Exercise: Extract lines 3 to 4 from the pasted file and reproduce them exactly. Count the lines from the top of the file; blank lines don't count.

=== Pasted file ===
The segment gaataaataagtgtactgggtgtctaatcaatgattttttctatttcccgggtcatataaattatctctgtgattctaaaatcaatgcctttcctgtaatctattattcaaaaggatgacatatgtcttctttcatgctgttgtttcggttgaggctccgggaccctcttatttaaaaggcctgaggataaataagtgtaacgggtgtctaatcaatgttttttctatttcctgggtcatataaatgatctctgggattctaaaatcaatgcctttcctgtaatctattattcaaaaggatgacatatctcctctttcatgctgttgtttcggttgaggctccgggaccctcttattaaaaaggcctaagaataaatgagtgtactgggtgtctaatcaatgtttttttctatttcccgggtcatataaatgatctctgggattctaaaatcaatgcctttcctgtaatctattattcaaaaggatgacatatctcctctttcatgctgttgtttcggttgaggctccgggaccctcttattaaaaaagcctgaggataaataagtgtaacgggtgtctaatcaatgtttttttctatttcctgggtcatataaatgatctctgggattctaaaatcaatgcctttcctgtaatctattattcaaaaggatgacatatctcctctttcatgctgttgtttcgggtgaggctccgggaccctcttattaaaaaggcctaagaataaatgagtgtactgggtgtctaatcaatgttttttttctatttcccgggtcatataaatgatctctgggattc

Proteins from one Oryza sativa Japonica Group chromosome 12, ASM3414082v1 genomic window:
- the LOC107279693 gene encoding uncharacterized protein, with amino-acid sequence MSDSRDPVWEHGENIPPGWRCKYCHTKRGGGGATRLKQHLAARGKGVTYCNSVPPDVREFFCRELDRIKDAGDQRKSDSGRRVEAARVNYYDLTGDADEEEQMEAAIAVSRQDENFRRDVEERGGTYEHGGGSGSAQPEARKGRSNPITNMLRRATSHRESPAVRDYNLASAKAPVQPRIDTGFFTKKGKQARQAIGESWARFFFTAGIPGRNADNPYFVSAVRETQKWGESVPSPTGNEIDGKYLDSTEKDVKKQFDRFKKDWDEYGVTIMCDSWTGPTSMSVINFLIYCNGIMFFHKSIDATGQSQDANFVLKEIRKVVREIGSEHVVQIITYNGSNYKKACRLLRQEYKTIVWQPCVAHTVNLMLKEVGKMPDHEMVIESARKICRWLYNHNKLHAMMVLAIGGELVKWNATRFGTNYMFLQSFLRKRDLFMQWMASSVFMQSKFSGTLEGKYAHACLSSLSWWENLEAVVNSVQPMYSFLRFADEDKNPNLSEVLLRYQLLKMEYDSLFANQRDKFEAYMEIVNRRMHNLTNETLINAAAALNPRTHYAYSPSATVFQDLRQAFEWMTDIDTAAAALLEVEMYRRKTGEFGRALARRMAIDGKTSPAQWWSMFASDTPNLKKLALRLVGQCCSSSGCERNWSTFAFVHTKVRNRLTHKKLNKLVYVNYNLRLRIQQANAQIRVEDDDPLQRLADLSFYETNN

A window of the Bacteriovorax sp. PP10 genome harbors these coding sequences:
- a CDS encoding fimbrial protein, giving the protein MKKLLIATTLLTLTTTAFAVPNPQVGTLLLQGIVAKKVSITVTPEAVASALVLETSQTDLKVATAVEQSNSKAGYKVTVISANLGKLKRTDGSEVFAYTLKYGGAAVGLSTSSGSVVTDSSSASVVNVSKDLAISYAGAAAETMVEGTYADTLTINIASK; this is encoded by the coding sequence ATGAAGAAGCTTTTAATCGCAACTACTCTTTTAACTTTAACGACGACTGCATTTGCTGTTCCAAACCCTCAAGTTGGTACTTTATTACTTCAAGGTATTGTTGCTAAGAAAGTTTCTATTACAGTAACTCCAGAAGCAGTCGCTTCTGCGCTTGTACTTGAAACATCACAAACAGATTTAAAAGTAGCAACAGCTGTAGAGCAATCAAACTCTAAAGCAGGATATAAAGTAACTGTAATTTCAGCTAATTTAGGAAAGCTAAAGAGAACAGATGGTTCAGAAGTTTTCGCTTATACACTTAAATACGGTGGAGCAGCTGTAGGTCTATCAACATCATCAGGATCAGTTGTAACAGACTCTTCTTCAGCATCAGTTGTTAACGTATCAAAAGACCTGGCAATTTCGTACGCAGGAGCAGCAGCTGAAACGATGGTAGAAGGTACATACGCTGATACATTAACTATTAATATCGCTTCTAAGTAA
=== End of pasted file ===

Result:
- the LOC107279693 gene encoding uncharacterized protein, with amino-acid sequence MSDSRDPVWEHGENIPPGWRCKYCHTKRGGGGATRLKQHLAARGKGVTYCNSVPPDVREFFCRELDRIKDAGDQRKSDSGRRVEAARVNYYDLTGDADEEEQMEAAIAVSRQDENFRRDVEERGGTYEHGGGSGSAQPEARKGRSNPITNMLRRATSHRESPAVRDYNLASAKAPVQPRIDTGFFTKKGKQARQAIGESWARFFFTAGIPGRNADNPYFVSAVRETQKWGESVPSPTGNEIDGKYLDSTEKDVKKQFDRFKKDWDEYGVTIMCDSWTGPTSMSVINFLIYCNGIMFFHKSIDATGQSQDANFVLKEIRKVVREIGSEHVVQIITYNGSNYKKACRLLRQEYKTIVWQPCVAHTVNLMLKEVGKMPDHEMVIESARKICRWLYNHNKLHAMMVLAIGGELVKWNATRFGTNYMFLQSFLRKRDLFMQWMASSVFMQSKFSGTLEGKYAHACLSSLSWWENLEAVVNSVQPMYSFLRFADEDKNPNLSEVLLRYQLLKMEYDSLFANQRDKFEAYMEIVNRRMHNLTNETLINAAAALNPRTHYAYSPSATVFQDLRQAFEWMTDIDTAAAALLEVEMYRRKTGEFGRALARRMAIDGKTSPAQWWSMFASDTPNLKKLALRLVGQCCSSSGCERNWSTFAFVHTKVRNRLTHKKLNKLVYVNYNLRLRIQQANAQIRVEDDDPLQRLADLSFYETNN

A window of the Bacteriovorax sp. PP10 genome harbors these coding sequences: